Researchers call for thoughtful waste management in dentistry
CAMBRIDGE, Mass., U.S.: During Harvard University’s recent Worldwide Week, researchers at Harvard School of Dental Medicine (HSDM) drew the participants’ attention to the correlation between environmental health and oral health through the lens of health equity. The team believes that dentistry has a profound impact on our planet’s environmental health, which, in turn, affects oral health. Therefore, it is crucial to correctly manage dental waste.
The team, led by Dr. Donna Hackley, an instructor in oral health policy and epidemiology at HSDM, found that a surprising source of the pollution that compromises food, water and air quality is the international dental community. In a recent summary of their research, the team cited plastic, mercury, lead and silver waste among the most common pollutants produced by the dental industry. “These pollutants threaten the health of organisms and humans, especially the developing young, as well as the stability of various economies,” Hackley said.
According to the researchers, plastic waste is a particularly common type of dental waste. For example, toothbrushes, toothpaste tubes and toothpaste are frequently used dental products that are typically made of or contain plastic and are difficult to recycle. Dental Tribune International has recently reported on the impact that plastic toothbrushes have on the environment and noted that they often get into our forests, rivers and oceans.
“Globally, 23 billion toothbrushes and their wrappings are discarded every year, and in the U.S. alone, the number of discarded toothbrushes is enough to circle the earth four times,” the team reported. “Toothpaste tubes are also not recyclable, as they typically contain an interior layer of aluminum. Toothpaste itself contains harmful plastic microbeads, and 8 trillion microbeads are released into aquatic environments daily from the U.S., enough to cover over 300 tennis courts.”
Mercury, lead and silver also pose a threat to our ever-changing environment. According to Hackley, patient chairs can generate up to 4.5 g of mercury daily and this may pose a serious threat if the mercury is improperly disposed of. Additionally, products consisting of silver and lead are found in radiographic materials, including films and developer solutions, and are of particular concern in countries that cannot properly manage dental waste disposal.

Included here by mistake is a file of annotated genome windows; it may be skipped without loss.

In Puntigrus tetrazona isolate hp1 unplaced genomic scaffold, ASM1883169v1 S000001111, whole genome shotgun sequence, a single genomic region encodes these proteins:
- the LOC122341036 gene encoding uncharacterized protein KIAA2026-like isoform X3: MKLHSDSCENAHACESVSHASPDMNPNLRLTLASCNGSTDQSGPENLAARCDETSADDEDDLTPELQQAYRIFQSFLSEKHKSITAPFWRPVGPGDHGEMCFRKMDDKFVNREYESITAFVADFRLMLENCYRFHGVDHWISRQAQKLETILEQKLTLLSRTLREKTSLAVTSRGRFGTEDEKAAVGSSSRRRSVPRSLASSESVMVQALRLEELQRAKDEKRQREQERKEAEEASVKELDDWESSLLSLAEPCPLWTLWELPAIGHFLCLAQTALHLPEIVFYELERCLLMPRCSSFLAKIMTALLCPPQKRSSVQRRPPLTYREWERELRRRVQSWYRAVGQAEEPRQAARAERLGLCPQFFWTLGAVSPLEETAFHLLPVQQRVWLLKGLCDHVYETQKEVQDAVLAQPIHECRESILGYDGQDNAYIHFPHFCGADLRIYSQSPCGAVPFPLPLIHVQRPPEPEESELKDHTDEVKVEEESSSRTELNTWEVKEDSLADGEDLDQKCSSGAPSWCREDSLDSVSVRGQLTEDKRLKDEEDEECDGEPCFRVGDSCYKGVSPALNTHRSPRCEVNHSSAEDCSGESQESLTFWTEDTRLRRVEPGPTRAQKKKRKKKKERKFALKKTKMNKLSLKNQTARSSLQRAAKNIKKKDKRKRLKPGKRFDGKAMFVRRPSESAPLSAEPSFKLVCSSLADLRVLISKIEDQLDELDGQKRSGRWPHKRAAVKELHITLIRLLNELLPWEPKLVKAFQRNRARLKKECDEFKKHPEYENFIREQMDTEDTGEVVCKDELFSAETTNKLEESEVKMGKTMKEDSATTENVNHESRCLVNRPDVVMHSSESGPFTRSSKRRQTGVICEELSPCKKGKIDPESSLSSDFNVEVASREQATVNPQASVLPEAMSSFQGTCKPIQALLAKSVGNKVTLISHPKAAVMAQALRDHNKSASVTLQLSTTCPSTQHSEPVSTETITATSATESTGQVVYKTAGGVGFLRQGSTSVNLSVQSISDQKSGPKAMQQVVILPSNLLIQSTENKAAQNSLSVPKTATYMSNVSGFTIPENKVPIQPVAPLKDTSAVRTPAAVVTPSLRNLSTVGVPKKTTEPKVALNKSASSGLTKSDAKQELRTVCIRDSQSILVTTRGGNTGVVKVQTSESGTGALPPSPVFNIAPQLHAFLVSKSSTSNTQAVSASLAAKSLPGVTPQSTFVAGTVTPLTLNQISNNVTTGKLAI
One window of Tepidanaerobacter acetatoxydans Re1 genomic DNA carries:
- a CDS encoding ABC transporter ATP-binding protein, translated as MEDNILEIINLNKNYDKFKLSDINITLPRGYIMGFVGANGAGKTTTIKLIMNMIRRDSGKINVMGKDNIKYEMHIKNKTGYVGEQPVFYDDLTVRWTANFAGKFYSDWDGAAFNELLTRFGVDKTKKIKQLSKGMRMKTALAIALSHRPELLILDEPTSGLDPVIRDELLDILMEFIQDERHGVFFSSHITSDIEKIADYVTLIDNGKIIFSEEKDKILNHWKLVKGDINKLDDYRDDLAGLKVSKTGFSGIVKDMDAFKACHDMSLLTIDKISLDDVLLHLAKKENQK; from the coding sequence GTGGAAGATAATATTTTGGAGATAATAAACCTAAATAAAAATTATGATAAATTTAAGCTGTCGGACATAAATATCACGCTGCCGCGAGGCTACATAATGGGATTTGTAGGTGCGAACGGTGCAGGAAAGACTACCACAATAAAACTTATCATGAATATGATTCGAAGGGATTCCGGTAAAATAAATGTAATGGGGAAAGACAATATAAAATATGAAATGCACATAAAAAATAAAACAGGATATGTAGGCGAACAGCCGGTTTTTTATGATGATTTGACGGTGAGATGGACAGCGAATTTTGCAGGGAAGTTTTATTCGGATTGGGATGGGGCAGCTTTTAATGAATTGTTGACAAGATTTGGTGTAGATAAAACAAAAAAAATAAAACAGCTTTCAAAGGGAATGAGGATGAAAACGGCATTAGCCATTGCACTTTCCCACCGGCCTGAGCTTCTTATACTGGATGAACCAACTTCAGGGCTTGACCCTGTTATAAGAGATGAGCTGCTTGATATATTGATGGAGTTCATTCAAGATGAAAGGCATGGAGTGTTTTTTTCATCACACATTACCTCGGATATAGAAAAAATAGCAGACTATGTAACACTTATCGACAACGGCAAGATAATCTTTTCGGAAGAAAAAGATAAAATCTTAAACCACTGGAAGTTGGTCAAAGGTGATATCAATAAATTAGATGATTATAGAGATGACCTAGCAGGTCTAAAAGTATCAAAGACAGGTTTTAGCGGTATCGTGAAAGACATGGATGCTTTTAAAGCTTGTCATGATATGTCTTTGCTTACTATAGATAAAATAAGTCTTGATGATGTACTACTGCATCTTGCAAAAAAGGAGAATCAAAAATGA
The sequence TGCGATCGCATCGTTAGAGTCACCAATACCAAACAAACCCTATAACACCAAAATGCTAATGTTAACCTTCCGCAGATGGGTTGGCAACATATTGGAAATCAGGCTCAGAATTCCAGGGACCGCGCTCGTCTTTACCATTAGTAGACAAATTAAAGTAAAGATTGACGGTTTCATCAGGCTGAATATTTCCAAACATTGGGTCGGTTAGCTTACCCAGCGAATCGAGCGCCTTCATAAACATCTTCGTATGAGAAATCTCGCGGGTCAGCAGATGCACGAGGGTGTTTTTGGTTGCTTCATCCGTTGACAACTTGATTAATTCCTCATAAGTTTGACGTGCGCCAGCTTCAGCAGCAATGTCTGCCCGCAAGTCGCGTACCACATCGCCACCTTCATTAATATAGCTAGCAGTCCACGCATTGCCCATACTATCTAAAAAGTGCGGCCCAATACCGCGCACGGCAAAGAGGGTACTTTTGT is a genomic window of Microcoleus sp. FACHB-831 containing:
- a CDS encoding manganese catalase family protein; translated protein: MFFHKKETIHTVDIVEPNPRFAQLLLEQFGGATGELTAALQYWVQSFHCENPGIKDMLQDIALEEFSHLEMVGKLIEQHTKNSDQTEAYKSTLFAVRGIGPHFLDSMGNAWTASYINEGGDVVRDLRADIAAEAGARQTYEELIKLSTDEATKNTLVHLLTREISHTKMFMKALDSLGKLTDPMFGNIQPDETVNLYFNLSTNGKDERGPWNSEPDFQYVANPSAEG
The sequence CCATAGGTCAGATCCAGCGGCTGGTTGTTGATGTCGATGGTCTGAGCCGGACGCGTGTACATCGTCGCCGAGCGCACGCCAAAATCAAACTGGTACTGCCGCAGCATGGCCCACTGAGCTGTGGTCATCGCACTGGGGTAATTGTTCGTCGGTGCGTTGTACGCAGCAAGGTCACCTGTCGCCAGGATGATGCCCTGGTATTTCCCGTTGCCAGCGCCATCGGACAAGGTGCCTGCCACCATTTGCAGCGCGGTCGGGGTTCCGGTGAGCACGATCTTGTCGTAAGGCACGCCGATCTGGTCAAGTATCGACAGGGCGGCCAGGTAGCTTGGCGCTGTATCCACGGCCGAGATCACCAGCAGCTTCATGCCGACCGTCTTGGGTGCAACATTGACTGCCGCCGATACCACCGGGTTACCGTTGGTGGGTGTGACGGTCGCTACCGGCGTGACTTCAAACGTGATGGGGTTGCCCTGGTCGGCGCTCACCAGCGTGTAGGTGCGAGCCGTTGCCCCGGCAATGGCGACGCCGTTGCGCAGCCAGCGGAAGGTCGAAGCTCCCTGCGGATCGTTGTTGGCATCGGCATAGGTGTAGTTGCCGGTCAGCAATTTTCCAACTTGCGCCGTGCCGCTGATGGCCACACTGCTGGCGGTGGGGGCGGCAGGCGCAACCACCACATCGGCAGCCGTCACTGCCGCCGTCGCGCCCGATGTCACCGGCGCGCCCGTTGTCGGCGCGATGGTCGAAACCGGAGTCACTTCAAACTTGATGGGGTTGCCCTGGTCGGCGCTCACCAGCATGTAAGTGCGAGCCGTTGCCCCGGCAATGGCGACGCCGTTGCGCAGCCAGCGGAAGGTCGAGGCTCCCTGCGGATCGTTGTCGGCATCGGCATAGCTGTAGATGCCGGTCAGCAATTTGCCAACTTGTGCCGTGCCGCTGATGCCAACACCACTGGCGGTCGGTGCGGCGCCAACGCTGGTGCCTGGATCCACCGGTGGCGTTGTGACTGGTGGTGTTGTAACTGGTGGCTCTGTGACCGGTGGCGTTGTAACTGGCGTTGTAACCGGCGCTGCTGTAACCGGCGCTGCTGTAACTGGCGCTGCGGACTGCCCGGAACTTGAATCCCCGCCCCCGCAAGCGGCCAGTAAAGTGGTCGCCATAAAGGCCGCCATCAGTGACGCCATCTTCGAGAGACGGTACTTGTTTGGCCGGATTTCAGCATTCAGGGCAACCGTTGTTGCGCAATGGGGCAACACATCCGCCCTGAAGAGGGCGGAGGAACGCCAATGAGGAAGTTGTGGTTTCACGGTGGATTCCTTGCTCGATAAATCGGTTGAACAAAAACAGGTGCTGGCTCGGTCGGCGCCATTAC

To tackle waste in dentistry, Hackley and her team are encouraging dental offices to estimate the total amount of domestic and medical waste they produce and to determine ways to reduce it. As new, environmentally friendly products become available, Hackley hopes that dental offices will find alternatives to common plastic products.
“The international dental community must commit to preventing and reducing dental waste. Any adverse environmental impact resulting from our professional activities disproportionately affects the most vulnerable populations globally. This is about equity. Thoughtful waste management is no longer just a nice idea, but a moral and ethical imperative to protect the environment and every organism living in it,” Hackley concluded.
A preliminary waste audit conducted by students from the university revealed that primary sources of waste in the preclinical laboratory include gloves, disposable gowns, masks, paper and paper towels.